Douglas is undeniably appealing as Liberace, game for all the physical and verbal nuances entailed. There is a certain playfulness in the actor’s eyes that hasn’t been seen in quite some time. Damon is also up for the challenge, but the screenplay doesn’t give him any ‘showy’ scenes and his downbeat portrayal, while possibly accurate to the source material, doesn’t give him or his character a chance to make a vivid impression.
Apparently Steven Soderbergh and Michael Douglas first discussed the idea of collaborating on a Liberace film 13 years ago while on the set of Traffic. The idea was ultimately postponed for many years before production took place. One of the many obstacles that faced the director and star, was a reluctance to producing a traditional bio-pic, and difficultly finding a writer to present a fresh viewpoint. I don’t think they were successful in reaching either goal.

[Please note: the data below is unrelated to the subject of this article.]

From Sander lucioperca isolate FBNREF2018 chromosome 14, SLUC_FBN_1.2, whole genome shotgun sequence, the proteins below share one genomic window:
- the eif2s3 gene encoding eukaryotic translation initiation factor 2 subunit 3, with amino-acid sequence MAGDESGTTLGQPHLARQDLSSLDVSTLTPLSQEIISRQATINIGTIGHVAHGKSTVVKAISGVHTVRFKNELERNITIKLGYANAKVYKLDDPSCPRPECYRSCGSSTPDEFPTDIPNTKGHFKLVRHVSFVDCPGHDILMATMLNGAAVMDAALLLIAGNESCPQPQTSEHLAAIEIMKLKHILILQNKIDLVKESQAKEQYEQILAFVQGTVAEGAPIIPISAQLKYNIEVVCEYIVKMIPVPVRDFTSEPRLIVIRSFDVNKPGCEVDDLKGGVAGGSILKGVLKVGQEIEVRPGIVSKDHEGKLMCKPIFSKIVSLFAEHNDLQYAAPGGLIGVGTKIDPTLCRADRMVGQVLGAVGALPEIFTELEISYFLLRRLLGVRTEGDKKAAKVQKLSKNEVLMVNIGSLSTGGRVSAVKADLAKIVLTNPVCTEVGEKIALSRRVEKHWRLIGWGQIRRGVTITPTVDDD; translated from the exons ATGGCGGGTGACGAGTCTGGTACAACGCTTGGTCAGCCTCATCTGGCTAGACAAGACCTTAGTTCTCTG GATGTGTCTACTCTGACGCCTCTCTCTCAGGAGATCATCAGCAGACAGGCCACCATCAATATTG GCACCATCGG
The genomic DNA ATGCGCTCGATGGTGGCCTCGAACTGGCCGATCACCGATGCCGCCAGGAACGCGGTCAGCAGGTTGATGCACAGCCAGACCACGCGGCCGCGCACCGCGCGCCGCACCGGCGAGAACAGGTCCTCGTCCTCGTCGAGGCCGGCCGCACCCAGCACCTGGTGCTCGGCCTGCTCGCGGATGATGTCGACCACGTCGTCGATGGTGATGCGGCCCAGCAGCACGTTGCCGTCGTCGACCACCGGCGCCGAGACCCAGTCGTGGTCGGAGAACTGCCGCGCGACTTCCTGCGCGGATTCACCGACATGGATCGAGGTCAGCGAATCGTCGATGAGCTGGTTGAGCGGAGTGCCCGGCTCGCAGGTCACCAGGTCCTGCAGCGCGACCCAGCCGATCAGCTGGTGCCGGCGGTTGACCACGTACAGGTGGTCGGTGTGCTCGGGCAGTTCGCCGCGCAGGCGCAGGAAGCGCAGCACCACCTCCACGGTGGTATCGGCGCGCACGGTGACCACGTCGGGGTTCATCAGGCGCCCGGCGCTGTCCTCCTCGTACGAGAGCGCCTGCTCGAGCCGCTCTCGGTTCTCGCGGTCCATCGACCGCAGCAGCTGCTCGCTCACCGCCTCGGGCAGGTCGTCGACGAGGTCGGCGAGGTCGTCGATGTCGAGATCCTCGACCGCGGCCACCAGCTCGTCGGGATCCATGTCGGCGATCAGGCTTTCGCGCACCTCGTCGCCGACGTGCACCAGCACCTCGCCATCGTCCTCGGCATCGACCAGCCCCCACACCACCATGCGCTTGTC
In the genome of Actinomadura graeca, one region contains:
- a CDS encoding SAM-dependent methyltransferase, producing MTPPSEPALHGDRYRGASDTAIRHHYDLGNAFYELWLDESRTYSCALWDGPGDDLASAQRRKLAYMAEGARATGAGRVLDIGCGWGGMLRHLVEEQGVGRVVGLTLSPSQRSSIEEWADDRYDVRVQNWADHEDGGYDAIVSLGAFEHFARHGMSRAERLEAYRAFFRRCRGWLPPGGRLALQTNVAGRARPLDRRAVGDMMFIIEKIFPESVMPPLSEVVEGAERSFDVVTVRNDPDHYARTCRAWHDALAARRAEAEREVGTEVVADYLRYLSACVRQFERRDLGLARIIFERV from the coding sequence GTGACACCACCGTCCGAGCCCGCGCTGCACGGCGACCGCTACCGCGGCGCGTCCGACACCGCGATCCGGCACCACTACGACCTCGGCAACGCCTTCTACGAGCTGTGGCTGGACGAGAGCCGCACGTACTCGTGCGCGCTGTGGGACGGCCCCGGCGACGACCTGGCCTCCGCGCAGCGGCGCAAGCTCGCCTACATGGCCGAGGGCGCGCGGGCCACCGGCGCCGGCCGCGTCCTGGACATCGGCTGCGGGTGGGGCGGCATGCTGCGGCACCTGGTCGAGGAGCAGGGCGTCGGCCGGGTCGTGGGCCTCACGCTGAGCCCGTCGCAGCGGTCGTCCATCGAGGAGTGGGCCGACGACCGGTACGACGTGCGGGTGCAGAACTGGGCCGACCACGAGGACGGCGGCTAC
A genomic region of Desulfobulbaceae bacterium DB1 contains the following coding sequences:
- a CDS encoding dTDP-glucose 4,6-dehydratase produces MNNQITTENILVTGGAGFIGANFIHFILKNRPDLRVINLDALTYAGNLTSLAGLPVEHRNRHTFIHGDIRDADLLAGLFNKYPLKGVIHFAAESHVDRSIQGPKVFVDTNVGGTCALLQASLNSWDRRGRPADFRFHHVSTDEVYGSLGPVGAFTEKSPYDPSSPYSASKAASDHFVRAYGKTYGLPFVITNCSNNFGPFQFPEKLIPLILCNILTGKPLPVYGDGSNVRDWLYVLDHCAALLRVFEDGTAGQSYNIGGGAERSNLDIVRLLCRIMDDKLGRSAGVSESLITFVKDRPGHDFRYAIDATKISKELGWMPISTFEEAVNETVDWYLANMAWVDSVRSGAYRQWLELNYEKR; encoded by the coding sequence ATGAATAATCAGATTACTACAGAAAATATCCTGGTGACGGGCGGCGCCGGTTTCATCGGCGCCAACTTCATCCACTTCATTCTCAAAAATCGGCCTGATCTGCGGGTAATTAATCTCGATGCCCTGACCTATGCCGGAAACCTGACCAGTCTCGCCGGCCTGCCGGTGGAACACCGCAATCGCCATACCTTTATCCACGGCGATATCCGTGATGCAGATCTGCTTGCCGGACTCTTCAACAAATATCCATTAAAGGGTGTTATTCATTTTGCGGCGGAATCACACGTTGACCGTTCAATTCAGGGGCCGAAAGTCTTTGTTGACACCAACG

There are a few fascinatingly odd moments, including a bizarre plastic surgery angle and a father-son complex that comes off as creepy when the filmmakers were striving for affectionate. The story reaches its inevitable conclusion when the young boy-toy, Thorson becomes addicted to drugs and prescription medication. The third act is on auto-pilot, grazing over the details of Liberace’s contraction and eventual passing from the AIDS virus. I realize this isn’t a documentary, but as a viewer who has limited exposure to the life of this wildly talented and flamboyant musician, I wanted more details. In the end I was expecting substance and in true Vegas fashion, Behind the Candelabra is all gloss and no depth.
Director: Steven Soderbergh
Star: Michael Douglas, Matt Damon, Dan Aykroyd